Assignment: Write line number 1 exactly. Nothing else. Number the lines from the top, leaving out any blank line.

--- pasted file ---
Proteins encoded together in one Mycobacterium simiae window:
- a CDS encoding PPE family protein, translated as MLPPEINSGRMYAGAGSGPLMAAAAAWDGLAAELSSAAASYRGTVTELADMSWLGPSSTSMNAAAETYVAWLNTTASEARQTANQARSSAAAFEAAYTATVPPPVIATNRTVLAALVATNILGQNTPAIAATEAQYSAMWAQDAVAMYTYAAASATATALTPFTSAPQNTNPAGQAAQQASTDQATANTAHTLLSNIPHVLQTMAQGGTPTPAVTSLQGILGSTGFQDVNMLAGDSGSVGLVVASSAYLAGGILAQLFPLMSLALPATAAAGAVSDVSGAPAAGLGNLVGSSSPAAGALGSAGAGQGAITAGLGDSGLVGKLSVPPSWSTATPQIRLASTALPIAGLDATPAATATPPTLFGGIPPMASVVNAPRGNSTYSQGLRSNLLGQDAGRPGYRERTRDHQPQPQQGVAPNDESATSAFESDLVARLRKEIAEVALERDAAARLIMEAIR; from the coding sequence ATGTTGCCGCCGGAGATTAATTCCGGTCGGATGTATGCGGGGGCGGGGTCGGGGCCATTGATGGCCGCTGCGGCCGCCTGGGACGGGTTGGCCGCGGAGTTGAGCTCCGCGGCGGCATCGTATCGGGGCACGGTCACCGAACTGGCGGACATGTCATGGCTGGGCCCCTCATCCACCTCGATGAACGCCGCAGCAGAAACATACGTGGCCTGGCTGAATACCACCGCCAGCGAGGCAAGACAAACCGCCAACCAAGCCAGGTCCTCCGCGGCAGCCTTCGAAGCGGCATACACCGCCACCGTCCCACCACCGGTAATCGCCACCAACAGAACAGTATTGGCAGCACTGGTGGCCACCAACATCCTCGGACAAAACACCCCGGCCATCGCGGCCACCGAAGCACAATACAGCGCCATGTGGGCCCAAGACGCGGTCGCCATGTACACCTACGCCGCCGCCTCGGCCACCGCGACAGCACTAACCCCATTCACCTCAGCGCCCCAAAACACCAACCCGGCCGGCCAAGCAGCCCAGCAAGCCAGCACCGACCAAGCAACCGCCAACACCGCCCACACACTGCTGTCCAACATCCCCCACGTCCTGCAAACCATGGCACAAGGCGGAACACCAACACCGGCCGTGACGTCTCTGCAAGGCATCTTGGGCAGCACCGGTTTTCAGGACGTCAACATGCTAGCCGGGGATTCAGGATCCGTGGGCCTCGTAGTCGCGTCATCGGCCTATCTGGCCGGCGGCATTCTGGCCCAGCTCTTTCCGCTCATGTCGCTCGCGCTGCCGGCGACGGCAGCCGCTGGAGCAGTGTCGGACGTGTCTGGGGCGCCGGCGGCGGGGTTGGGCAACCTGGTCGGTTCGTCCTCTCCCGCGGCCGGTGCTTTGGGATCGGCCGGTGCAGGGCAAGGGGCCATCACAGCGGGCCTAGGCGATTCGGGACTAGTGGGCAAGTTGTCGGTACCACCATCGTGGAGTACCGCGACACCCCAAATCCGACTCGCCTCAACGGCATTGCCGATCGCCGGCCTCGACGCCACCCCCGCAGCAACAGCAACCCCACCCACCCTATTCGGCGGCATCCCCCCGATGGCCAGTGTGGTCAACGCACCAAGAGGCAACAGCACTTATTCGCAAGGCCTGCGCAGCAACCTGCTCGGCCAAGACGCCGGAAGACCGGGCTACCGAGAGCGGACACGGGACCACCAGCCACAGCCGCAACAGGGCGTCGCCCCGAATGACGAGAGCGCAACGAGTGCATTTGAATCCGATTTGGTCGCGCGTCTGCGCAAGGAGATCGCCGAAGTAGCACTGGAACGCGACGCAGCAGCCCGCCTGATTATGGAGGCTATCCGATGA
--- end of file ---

Proteins encoded together in one Mycobacterium simiae window: